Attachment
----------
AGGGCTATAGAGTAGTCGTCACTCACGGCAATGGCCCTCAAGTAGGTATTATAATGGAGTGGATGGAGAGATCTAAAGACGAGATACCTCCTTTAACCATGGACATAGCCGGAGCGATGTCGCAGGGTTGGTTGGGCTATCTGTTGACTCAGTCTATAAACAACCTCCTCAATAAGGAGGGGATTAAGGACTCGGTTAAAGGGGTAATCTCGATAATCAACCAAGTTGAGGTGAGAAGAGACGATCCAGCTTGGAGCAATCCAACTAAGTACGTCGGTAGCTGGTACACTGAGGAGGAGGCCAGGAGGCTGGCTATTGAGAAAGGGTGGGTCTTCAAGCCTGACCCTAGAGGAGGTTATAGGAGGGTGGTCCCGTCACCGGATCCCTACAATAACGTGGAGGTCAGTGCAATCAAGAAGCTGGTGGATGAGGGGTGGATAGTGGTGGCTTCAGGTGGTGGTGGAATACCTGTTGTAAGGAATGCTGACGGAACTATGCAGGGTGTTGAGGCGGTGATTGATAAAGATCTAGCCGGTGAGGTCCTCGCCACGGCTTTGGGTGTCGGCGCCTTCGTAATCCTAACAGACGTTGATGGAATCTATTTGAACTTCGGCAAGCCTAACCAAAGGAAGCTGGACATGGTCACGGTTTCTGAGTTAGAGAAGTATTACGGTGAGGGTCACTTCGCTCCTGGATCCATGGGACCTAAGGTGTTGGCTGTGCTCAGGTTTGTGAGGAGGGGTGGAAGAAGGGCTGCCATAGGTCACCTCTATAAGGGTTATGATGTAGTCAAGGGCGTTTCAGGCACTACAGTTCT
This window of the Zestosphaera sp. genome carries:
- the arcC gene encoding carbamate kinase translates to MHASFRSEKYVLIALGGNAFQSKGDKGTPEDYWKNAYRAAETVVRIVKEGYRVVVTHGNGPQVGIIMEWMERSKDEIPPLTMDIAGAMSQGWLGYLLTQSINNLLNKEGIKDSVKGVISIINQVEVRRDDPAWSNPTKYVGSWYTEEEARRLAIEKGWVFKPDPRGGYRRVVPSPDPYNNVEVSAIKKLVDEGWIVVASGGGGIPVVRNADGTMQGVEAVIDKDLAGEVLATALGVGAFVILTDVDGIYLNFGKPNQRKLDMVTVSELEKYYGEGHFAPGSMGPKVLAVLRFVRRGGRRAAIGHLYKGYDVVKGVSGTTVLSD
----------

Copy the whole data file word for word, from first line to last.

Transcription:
AGGGCTATAGAGTAGTCGTCACTCACGGCAATGGCCCTCAAGTAGGTATTATAATGGAGTGGATGGAGAGATCTAAAGACGAGATACCTCCTTTAACCATGGACATAGCCGGAGCGATGTCGCAGGGTTGGTTGGGCTATCTGTTGACTCAGTCTATAAACAACCTCCTCAATAAGGAGGGGATTAAGGACTCGGTTAAAGGGGTAATCTCGATAATCAACCAAGTTGAGGTGAGAAGAGACGATCCAGCTTGGAGCAATCCAACTAAGTACGTCGGTAGCTGGTACACTGAGGAGGAGGCCAGGAGGCTGGCTATTGAGAAAGGGTGGGTCTTCAAGCCTGACCCTAGAGGAGGTTATAGGAGGGTGGTCCCGTCACCGGATCCCTACAATAACGTGGAGGTCAGTGCAATCAAGAAGCTGGTGGATGAGGGGTGGATAGTGGTGGCTTCAGGTGGTGGTGGAATACCTGTTGTAAGGAATGCTGACGGAACTATGCAGGGTGTTGAGGCGGTGATTGATAAAGATCTAGCCGGTGAGGTCCTCGCCACGGCTTTGGGTGTCGGCGCCTTCGTAATCCTAACAGACGTTGATGGAATCTATTTGAACTTCGGCAAGCCTAACCAAAGGAAGCTGGACATGGTCACGGTTTCTGAGTTAGAGAAGTATTACGGTGAGGGTCACTTCGCTCCTGGATCCATGGGACCTAAGGTGTTGGCTGTGCTCAGGTTTGTGAGGAGGGGTGGAAGAAGGGCTGCCATAGGTCACCTCTATAAGGGTTATGATGTAGTCAAGGGCGTTTCAGGCACTACAGTTCT
This window of the Zestosphaera sp. genome carries:
- the arcC gene encoding carbamate kinase translates to MHASFRSEKYVLIALGGNAFQSKGDKGTPEDYWKNAYRAAETVVRIVKEGYRVVVTHGNGPQVGIIMEWMERSKDEIPPLTMDIAGAMSQGWLGYLLTQSINNLLNKEGIKDSVKGVISIINQVEVRRDDPAWSNPTKYVGSWYTEEEARRLAIEKGWVFKPDPRGGYRRVVPSPDPYNNVEVSAIKKLVDEGWIVVASGGGGIPVVRNADGTMQGVEAVIDKDLAGEVLATALGVGAFVILTDVDGIYLNFGKPNQRKLDMVTVSELEKYYGEGHFAPGSMGPKVLAVLRFVRRGGRRAAIGHLYKGYDVVKGVSGTTVLSD